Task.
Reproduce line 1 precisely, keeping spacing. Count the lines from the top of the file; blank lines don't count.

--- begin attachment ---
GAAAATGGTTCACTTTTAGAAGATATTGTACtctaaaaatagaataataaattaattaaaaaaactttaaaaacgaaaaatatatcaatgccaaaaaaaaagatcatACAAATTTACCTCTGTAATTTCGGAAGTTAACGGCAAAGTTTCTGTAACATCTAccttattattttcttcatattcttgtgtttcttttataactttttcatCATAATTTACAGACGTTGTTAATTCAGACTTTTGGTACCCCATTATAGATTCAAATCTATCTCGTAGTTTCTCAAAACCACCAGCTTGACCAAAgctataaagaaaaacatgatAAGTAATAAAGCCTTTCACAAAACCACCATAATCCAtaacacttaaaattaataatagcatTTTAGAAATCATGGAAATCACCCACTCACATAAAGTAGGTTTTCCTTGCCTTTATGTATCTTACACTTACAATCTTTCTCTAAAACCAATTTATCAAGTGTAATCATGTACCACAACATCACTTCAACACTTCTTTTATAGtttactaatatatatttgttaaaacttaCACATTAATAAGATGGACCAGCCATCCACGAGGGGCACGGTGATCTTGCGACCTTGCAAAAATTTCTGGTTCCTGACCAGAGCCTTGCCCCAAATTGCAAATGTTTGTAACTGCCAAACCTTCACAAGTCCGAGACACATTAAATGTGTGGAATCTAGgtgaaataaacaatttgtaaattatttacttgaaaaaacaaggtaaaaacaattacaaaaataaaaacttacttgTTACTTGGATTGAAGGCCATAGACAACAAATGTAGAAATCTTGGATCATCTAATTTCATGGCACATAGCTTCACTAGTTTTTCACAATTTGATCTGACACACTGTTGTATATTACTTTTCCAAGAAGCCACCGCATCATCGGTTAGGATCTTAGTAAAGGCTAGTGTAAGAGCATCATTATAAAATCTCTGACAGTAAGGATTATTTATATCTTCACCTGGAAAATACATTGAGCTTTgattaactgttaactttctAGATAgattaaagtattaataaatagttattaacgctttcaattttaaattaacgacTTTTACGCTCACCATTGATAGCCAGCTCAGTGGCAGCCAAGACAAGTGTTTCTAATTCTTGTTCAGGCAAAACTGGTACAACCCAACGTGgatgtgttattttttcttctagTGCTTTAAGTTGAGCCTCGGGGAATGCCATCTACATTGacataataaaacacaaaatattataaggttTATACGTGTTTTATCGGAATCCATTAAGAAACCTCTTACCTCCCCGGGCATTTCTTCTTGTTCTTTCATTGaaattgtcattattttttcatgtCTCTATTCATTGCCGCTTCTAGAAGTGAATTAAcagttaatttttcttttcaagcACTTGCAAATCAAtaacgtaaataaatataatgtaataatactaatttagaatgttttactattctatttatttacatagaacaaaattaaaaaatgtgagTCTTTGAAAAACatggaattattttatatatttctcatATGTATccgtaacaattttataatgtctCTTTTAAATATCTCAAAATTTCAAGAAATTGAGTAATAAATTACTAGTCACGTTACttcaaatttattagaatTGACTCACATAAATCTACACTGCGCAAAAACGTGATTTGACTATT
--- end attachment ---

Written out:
GAAAATGGTTCACTTTTAGAAGATATTGTACtctaaaaatagaataataaattaattaaaaaaactttaaaaacgaaaaatatatcaatgccaaaaaaaaagatcatACAAATTTACCTCTGTAATTTCGGAAGTTAACGGCAAAGTTTCTGTAACATCTAccttattattttcttcatattcttgtgtttcttttataactttttcatCATAATTTACAGACGTTGTTAATTCAGACTTTTGGTACCCCATTATAGATTCAAATCTATCTCGTAGTTTCTCAAAACCACCAGCTTGACCAAAgctataaagaaaaacatgatAAGTAATAAAGCCTTTCACAAAACCACCATAATCCAtaacacttaaaattaataatagcatTTTAGAAATCATGGAAATCACCCACTCACATAAAGTAGGTTTTCCTTGCCTTTATGTATCTTACACTTACAATCTTTCTCTAAAACCAATTTATCAAGTGTAATCATGTACCACAACATCACTTCAACACTTCTTTTATAGtttactaatatatatttgttaaaacttaCACATTAATAAGATGGACCAGCCATCCACGAGGGGCACGGTGATCTTGCGACCTTGCAAAAATTTCTGGTTCCTGACCAGAGCCTTGCCCCAAATTGCAAATGTTTGTAACTGCCAAACCTTCACAAGTCCGAGACACATTAAATGTGTGGAATCTAGgtgaaataaacaatttgtaaattatttacttgaaaaaacaaggtaaaaacaattacaaaaataaaaacttacttgTTACTTGGATTGAAGGCCATAGACAACAAATGTAGAAATCTTGGATCATCTAATTTCATGGCACATAGCTTCACTAGTTTTTCACAATTTGATCTGACACACTGTTGTATATTACTTTTCCAAGAAGCCACCGCATCATCGGTTAGGATCTTAGTAAAGGCTAGTGTAAGAGCATCATTATAAAATCTCTGACAGTAAGGATTATTTATATCTTCACCTGGAAAATACATTGAGCTTTgattaactgttaactttctAGATAgattaaagtattaataaatagttattaacgctttcaattttaaattaacgacTTTTACGCTCACCATTGATAGCCAGCTCAGTGGCAGCCAAGACAAGTGTTTCTAATTCTTGTTCAGGCAAAACTGGTACAACCCAACGTGgatgtgttattttttcttctagTGCTTTAAGTTGAGCCTCGGGGAATGCCATCTACATTGacataataaaacacaaaatattataaggttTATACGTGTTTTATCGGAATCCATTAAGAAACCTCTTACCTCCCCGGGCATTTCTTCTTGTTCTTTCATTGaaattgtcattattttttcatgtCTCTATTCATTGCCGCTTCTAGAAGTGAATTAAcagttaatttttcttttcaagcACTTGCAAATCAAtaacgtaaataaatataatgtaataatactaatttagaatgttttactattctatttatttacatagaacaaaattaaaaaatgtgagTCTTTGAAAAACatggaattattttatatatttctcatATGTATccgtaacaattttataatgtctCTTTTAAATATCTCAAAATTTCAAGAAATTGAGTAATAAATTACTAGTCACGTTACttcaaatttattagaatTGACTCACATAAATCTACACTGCGCAAAAACGTGATTTGACTATT